Performance intake systems are made by many different manufacturers. If you’re ready to purchase one but unsure of which will be the best for you, you’ve came to the right place. This article compares and contrasts many of the popular intake systems available for the JK today.By Weston Chadwick – December 30, 2015

This article applies to the Jeep Wrangler JK (2007-Present).

Air intakes reduce engine intake temperatures by moving the intake opening away from the engine’s heat. Reduced engine temperatures creates a denser air intake charge, which combines with more fuel to generate more power. Performance air intakes use a high flowing synthetic filter and an aluminum or polyethylene tube. These materials are constructed with smooth bends to reduce restriction and keep intake flow high.

Table of Contents

How to Install an Air Intake

Materials Needed

  • Flat head screwdriver
  • Ratchet
  • Extension
  • 15mm socket
  • 10mm socket
  • 4mm Allen wrench

This guide is based off the K&N cold air intake installation.

From 2007 to 2011, the Jeep JK used the 3.8 liter engine. The JK now uses the 3.6 liter Pentastar engine. Although the steps are similar for intake installation, the locations of bolts and electrical connectors is different. These differences will be highlighted during the guide.

Step 1 – Disconnect negative battery cable

Use your 10mm socket and disconnect the negative (black) battery terminal. Refer to the article How to Replace Battery.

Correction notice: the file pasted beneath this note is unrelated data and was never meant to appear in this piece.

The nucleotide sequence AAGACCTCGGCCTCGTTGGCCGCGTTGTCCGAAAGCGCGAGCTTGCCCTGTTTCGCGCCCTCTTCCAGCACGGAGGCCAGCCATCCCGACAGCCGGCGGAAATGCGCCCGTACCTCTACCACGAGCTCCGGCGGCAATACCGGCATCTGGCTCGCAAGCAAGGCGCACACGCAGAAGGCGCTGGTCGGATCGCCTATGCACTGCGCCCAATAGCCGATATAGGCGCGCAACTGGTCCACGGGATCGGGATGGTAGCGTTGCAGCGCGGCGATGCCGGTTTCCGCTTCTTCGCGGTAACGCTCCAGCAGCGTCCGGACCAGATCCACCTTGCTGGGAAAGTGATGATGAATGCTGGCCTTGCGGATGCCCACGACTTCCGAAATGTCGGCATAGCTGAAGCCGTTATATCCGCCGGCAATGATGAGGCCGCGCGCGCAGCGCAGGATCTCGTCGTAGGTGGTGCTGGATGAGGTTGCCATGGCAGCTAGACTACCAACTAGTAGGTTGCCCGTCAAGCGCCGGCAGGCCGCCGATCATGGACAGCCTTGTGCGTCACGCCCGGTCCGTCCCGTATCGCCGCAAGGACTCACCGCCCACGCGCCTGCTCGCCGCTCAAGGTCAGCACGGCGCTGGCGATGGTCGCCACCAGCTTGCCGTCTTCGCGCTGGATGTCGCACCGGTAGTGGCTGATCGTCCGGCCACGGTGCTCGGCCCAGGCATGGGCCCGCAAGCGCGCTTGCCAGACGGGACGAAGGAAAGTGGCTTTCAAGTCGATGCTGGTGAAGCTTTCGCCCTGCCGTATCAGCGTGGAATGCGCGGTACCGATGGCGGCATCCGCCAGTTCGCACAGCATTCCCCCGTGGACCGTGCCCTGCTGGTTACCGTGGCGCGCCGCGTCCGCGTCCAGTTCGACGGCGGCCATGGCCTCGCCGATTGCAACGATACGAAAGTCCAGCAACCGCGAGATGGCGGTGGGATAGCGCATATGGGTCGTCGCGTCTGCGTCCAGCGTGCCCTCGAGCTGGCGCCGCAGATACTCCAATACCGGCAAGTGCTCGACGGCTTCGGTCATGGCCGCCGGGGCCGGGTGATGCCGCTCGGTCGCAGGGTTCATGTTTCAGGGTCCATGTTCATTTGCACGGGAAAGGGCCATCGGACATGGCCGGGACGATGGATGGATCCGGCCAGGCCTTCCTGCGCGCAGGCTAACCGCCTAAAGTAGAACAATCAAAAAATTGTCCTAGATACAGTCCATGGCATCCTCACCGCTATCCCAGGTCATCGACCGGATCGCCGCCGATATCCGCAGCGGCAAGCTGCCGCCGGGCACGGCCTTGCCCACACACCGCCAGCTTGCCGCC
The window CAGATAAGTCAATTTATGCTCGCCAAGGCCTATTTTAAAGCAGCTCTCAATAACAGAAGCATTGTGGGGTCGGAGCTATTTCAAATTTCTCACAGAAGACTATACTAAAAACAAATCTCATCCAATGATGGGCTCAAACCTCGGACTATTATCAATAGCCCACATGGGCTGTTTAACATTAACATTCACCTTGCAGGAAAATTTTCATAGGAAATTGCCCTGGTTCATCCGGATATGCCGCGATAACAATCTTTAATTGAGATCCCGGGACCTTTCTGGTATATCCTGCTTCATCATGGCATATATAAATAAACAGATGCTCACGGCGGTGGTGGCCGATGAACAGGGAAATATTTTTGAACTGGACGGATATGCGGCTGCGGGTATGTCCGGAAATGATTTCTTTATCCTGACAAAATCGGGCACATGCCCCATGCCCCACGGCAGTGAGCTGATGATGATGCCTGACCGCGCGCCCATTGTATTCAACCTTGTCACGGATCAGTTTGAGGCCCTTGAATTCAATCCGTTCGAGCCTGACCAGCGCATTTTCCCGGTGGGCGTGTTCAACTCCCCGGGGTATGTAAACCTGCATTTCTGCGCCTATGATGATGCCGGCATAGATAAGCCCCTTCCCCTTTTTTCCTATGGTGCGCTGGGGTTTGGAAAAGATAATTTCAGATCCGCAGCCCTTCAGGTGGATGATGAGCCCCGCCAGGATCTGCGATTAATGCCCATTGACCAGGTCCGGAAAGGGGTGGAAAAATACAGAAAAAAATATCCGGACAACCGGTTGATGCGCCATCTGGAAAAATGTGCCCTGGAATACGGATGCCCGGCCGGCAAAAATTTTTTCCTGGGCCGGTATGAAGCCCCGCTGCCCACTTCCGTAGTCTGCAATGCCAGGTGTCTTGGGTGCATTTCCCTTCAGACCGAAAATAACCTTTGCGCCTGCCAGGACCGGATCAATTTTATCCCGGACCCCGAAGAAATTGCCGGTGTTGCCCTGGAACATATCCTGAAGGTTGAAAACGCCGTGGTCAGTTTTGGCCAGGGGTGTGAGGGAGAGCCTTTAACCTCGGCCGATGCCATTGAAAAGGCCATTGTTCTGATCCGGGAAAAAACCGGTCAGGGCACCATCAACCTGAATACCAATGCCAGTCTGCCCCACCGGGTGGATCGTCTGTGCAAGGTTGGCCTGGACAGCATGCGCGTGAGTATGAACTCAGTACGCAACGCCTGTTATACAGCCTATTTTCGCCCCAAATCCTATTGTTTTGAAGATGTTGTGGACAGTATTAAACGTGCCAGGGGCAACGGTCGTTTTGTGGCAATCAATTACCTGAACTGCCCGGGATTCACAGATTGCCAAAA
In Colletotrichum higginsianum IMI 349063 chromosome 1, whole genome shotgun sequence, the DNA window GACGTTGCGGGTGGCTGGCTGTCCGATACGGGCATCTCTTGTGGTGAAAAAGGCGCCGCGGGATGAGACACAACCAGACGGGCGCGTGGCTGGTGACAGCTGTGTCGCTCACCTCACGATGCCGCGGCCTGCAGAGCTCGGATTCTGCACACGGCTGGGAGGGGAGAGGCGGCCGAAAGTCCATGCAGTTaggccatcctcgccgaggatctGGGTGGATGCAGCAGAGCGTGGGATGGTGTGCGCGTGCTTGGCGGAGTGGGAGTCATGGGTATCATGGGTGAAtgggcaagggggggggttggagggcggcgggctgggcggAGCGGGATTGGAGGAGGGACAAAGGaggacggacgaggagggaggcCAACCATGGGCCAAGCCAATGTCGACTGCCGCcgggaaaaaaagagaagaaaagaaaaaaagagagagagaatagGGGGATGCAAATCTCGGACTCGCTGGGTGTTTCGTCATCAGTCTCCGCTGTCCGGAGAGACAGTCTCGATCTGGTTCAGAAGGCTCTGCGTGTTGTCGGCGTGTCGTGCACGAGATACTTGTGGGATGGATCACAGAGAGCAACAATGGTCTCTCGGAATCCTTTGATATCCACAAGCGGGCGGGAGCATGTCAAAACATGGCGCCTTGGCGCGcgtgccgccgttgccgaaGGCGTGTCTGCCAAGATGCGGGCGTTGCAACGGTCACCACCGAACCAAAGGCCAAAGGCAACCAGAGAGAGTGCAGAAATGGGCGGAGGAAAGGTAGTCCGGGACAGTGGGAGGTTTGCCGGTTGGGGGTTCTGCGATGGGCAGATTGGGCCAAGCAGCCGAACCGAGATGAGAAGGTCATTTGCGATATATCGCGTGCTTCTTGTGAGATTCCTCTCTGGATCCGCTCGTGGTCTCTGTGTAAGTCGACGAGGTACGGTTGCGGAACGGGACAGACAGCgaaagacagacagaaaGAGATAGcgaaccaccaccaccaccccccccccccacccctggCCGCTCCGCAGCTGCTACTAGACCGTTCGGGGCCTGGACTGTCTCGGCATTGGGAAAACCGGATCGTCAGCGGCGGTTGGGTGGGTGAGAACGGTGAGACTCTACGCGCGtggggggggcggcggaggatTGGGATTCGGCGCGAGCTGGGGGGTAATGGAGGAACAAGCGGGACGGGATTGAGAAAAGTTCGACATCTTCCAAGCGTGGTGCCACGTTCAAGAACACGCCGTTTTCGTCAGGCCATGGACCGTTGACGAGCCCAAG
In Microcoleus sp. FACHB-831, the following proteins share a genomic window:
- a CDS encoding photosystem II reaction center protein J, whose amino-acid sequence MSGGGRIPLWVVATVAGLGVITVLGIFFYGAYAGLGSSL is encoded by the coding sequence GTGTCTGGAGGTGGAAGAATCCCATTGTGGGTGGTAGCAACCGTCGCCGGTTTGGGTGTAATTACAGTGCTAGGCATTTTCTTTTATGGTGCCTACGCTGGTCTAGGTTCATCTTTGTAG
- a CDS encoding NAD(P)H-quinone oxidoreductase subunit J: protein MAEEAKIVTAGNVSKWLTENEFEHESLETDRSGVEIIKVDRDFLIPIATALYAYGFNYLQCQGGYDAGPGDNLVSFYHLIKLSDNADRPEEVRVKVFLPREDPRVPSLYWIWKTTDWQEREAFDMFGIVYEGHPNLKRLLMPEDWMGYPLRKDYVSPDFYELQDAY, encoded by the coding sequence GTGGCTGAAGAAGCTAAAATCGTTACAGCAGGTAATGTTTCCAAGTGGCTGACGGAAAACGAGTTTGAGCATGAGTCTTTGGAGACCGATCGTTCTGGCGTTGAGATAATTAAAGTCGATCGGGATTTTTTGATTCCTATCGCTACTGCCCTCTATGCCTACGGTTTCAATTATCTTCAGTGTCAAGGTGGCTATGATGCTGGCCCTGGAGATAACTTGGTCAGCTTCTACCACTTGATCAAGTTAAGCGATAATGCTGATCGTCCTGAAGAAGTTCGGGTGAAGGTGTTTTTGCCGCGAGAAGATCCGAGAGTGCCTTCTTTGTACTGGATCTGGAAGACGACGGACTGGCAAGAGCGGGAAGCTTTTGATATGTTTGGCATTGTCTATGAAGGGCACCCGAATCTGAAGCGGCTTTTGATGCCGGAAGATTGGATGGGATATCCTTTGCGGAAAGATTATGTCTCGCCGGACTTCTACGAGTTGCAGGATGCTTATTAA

Step 2 – Remove your engine cover

The engine cover needs to be removed for access, pop it off and set it aside.

Refer to the article How to Replace Camshaft Position Sensor for detailed instructions. This step is not required for the 3.8 liter engine.

Step 3 – Remove the air intake tube

Start by removing the two bolts holding the intake tube to the air shroud. Remove the rubber line from the intake tube by pulling it out of the tube grommets.

Loosen the worm gear hose clamps at the air box and throttle body with a flat head screwdriver. Pull and twist the intake tube off the throttle body, but be careful as the air inlet temperature sensor connector is still attached. The sensor is located on the left side of the intake pipe near the throttle body. Disconnect the sensor by squeezing the flexible tab on the connector and simultaneously pulling the connector away from the sensor. Twist and pull the intake tube off the air box.

On the 3.8 liter, the I.A.T. sensor is located on the right side of the intake tube near the throttle body. The connector style is different. To disconnect it, slide the red locking tab up and squeeze the flexible tab while pulling the connector away from the intake tube.

Figure 1. The intake tube to air shroud bolts.

Figure 2. Removing the intake tube from the throttle body.

  • Figure 3. Removing the I.A.T. sensor on the 3.8 liter.

Step 4 – Remove the air filter housing

Disconnect the crankcase rubber vent hose from the plastic vent tube. Carefully pull and twist the rubber off the plastic, then lift up and remove the air box.

On the 3.8 liter engine, the crankcase hose connects to the air box. Once it’s removed, loosen the clamp holding the intake tube to the throttle body, and pull upwards on the air box to dislodge it from the mounting grommets.

Figure 4. The crankcase hose location.

Figure 5. Removing the air box from the 3.8 liter engine.

Step 5 – Install the new air filter box